Digital Health Innovation and Informatics

PV QA 2 - Poster Viewing Q&A 2

MO_17_2633 - Google Search Trends in Oncology and the Impact of Celebrity Cancer Awareness

Monday, October 22
10:45 AM - 12:15 PM
Location: Innovation Hub, Exhibit Hall 3

Google Search Trends in Oncology and the Impact of Celebrity Cancer Awareness
T. Kaleem1, D. Miller2, M. R. Waddle1, W. Stross1, R. C. Miller1, and D. M. Trifiletti3; 1Department of Radiation Oncology, Mayo Clinic, Jacksonville, FL, 2Mayo Clinic, Jacksonville, FL, 3Department of Neurosurgery, Mayo Clinic, Jacksonville, FL

Purpose/Objective(s): There is widespread public interest when celebrities are diagnosed with cancer. We sought to assess how this interest impacts awareness in prevalent cancers.

Materials/Methods: We reviewed Eleven common cancer- related search terms using Google Trends (Mountain View, CA) between the years 2004-2017 and retrospectively correlated these findings with media or celebrity related events. The Google Trends application was used to obtain the “search volume index” (SVI), defined as the number of searches for a specific term standardized to the total number of searches over that time period. Data were presented in a graphical format. Isolated peaks of greater than 25% from the baseline SVI were identified. Using the date of the peaks, a further search was performed to determine if any event in the media triggered the peak.

Results: “Lung Cancer”, “Pancreas Cancer”, “Endometrial Cancer”, “Cervical Cancer” and “Brain Cancer” & “Gliobastoma” each had the highest peak correspond with a celebrity-related event covered in the media. These search terms displayed several additional isolated peaks, the majority of which could all be correlated with a significant media event (%). The search term “Breast Cancer” consistently had peaked interest during October (breast cancer awareness month). Breast cancer events relating to public figures had little to no relative impact on search volume during this period. None of the other cancer search terms displayed the same cyclical pattern during their respective awareness months. Colon, rectal and prostate cancer demonstrated stable search volume over time, without any isolated peaks.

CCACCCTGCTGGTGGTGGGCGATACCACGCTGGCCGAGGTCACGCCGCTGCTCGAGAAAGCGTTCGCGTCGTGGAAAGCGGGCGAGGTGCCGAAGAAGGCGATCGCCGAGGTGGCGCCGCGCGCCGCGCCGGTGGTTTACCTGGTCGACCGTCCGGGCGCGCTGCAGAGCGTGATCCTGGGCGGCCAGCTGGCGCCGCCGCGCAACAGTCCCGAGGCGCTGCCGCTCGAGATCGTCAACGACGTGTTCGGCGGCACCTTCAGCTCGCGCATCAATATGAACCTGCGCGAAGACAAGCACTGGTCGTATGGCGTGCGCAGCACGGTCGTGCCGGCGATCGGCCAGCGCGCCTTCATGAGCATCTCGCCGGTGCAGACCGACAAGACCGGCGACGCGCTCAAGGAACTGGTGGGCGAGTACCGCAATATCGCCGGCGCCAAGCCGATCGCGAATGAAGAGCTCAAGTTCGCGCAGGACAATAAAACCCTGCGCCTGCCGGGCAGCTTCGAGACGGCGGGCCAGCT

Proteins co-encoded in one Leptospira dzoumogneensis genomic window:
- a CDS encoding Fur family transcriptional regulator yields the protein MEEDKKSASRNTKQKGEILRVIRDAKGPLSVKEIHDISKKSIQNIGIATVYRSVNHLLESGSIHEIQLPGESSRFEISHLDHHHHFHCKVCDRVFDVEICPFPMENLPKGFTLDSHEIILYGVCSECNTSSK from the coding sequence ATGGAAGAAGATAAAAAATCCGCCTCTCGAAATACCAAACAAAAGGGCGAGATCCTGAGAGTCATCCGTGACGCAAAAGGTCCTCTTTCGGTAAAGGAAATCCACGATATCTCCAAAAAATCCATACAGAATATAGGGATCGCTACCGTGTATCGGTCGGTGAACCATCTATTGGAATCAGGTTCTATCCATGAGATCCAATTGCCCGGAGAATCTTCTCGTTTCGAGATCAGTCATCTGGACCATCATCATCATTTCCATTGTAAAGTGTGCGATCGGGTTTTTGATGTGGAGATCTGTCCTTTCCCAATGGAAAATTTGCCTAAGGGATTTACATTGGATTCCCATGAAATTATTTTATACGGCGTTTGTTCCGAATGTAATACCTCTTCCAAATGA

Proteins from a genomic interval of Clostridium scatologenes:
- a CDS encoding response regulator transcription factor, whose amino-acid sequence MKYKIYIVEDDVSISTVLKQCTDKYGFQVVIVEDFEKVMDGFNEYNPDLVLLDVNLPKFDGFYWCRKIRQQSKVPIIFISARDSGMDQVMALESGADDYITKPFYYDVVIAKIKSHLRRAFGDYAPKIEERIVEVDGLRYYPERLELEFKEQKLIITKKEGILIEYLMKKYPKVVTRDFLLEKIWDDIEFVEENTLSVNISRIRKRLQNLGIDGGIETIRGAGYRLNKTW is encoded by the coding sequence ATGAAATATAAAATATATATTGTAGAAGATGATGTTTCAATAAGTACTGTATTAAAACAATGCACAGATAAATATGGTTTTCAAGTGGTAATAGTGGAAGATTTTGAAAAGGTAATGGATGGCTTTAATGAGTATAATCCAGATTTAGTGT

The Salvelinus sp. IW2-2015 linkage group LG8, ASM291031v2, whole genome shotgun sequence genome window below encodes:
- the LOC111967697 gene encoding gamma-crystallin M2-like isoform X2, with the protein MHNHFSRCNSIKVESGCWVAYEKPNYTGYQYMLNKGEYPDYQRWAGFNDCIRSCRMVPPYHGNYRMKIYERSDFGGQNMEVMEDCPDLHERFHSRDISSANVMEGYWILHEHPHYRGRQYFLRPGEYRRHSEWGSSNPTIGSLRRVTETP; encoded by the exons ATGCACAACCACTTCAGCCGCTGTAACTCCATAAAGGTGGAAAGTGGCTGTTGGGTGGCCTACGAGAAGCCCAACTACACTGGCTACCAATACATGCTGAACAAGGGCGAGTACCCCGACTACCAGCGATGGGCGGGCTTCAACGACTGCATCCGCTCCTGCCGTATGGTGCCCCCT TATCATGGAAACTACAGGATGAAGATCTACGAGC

Conclusion: Internet search activity among English speakers correlated strongly with celebrity cancer events that had media coverage for most general cancer terms. In all cases but “breast cancer,” these events lent to higher search activity compared to campaigns and awareness months. Our study suggests that media coverage of public figures with cancer triggers substantial internet interest in non-breast cancers, more so than traditional efforts to raise awareness.

Author Disclosure: T. Kaleem: None. M.R. Waddle: None. R.C. Miller: Consultant; Tekcapital, Plc, ASTRO, Belluscura Ltd. Stock; Belluscura Ltd, Tekcapital Plc. Stock Options; Belluscura Ltd, Tekcapital Plc. Vice Chair, Board of Trustees; Mayo Clinic Health System - Albert Lea/Austin. Chair, Board of Directors; Belluscura, Ltd. Non-Executive Director; Tekcapital, Plc. D.M. Trifiletti: Member; ARRO.

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